When people think of Australia, they start picturing iconic animals such as koalas and kangaroos, and vast, untouched landscapes. As a European, I could not have been more excited when I had the opportunity to study and live here, and could not wait for the wild experiences Down Under had to offer. For me, it was a naturalist’s dream come true. One of the reasons I am so fascinated by Australia is that it is a country with one of the highest rates of endemism – that is, species found nowhere else in the world.
The early isolation of the Australian continent from the rest of the world is one of the main factors that contributed to the evolution of such unique creatures. Think about it – Australia’s iconic kangaroo is the largest animal in the world that relies on hopping, and uses its legs and tail in a unique fashion. The beauty and brilliant colours of some Australian animals, such as the Southern Cassowary, could fool you, but be warned: it is one of the most dangerous birds in the world, with its dagger-like claws and mighty kicks. Nowhere else would you find a mammal that lays eggs, has poisonous spurs, fur, and bill and feet shaped like those of a duck. As elusive as platypuses are, they are also sighted close to big Australian cities.
Here is another feature quite unique to Australia. When I first settled into my new house in the suburbs of Melbourne, in the middle of winter, I was thrilled to see parrots in my backyard. How lucky was I, I thought, to be able to observe these beautiful creatures going about their days from the comfort of my own home. I certainly had not expected to get so up close and personal with wildlife in proximity to such a big city. Later on, I took a course to become a wildlife rescuer and still thought I would have to be willing to travel if I was to help my rescue organisation in a significant way. I soon realised that if I wanted to, I could go and rescue a number of native mammals and birds, several times a day if I wanted to, in my suburb and the surrounding ones.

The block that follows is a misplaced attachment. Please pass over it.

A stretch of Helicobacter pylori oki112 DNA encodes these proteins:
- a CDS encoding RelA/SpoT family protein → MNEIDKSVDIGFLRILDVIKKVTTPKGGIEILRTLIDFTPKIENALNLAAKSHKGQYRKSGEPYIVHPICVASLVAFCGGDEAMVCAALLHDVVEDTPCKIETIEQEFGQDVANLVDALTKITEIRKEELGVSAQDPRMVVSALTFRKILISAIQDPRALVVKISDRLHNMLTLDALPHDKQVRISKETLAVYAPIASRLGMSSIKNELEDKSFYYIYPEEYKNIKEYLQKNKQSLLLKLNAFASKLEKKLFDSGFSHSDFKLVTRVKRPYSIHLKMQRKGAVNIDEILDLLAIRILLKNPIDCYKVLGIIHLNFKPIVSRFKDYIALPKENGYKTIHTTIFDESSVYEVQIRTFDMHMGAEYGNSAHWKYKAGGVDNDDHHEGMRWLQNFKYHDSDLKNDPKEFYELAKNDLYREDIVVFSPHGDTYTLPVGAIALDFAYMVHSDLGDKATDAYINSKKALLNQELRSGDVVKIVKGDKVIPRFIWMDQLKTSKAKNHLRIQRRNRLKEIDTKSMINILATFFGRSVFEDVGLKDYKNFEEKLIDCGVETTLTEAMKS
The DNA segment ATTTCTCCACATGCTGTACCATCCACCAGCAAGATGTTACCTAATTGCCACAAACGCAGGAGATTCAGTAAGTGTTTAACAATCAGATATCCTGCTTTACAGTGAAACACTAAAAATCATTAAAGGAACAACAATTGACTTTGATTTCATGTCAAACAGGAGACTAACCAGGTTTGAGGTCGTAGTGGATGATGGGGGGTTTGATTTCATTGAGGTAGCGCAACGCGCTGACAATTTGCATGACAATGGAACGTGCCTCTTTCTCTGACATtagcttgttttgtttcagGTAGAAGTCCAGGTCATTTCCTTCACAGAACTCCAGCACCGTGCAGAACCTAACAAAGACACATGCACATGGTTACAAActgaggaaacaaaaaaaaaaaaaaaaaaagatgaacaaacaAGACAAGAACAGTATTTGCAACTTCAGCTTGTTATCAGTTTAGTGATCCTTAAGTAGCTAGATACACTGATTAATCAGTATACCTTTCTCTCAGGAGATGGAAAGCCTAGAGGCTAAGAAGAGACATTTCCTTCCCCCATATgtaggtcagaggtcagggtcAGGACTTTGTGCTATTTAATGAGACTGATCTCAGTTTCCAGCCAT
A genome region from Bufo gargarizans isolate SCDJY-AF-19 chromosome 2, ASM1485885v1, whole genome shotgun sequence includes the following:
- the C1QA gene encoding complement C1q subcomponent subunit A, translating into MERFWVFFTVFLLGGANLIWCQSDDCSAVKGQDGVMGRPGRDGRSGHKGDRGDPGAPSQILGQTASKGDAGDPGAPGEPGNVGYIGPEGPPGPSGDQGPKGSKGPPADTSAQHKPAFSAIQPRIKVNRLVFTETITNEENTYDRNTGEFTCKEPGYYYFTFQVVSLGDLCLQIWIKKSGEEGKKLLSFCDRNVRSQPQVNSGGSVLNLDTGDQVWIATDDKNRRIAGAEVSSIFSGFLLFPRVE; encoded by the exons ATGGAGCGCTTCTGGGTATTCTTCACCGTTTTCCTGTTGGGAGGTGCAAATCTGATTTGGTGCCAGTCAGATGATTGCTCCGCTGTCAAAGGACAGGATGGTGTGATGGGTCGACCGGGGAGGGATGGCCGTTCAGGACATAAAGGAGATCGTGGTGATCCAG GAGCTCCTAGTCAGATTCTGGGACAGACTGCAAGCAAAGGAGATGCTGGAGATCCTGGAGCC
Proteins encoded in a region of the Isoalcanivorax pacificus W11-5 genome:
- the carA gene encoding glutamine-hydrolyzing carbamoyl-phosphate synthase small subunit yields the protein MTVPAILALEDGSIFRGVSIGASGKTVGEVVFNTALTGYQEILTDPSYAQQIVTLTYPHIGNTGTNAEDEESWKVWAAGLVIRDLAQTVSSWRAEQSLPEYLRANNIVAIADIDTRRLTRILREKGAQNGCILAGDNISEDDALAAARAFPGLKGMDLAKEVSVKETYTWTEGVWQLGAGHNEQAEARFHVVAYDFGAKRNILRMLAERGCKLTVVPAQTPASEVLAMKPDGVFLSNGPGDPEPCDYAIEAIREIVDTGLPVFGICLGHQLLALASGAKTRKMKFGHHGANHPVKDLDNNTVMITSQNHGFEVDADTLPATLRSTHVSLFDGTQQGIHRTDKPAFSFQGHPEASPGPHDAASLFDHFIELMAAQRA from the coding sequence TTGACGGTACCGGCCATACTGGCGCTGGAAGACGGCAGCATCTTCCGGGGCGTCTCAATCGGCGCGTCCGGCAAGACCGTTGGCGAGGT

There are also not a lot of urbanised environments in the world that are able to support diverse underwater life; yet, as a keen diver, I was fascinated by the amount and diversity of unique animals and plants I could observe in proximity of big cities. Spotting well-camouflaged Weedy Seadragons amongst seaweed in Sydney Harbour, witnessing the march of the spider crabs in Melbourne’s own backyard, Port Phillip Bay, and being surrounded by an amazing diversity of pelagic fishes in the Seaway on the Gold Coast are among my best diving memories.
Scientists argue that Australian cities play an important role for native wildlife, and should be a focus of further research, as about a third of threatened animal and plant species live in urban environments and all Australian cities support such species. This is the case, for example, in Perth, where pine plantations sustain populations of magnificent Carnaby’s Black Cockatoos. Sydney is also home to the Nielsen Park She-oak, a shrub species only found in the metropolis, and keen observers can find the rare and unusual-looking Fringed Spider-orchid in a rapidly growing part of Melbourne.
In Europe, by contrast, where landscapes have been modified and fragmented over much wider areas and for longer periods of time, wildlife has become harder to observe. Even in green spaces close to urban and suburban areas, one would be lucky to see native wildlife, which seems now mostly limited to sanctuaries and specific parks in limited parts of the continent. While having wildlife so close to cities might come with issues and inconveniences, it is something that the Australian people should embrace, as the situation is pretty unique in the world.
There is a growing body of science focusing on urban ecology that aims to reconcile human infrastructure and populations with our native plants and animals. The connection between wellbeing and nature is unequivocal, and whether you realise it or not, your brain and body function better with it. This is all well and good, but unfortunately Australia has also suffered the highest loss of species, as illustrated by the extinction rate for land mammals: a worrying 30 species have been added to the list since European settlement. Birds, frogs and plants are other groups experiencing extinctions or severe declines. Clearly, there is trouble in paradise – so my advice to you is to embrace your wild side, appreciate nature in your own backyard, and help us protect it.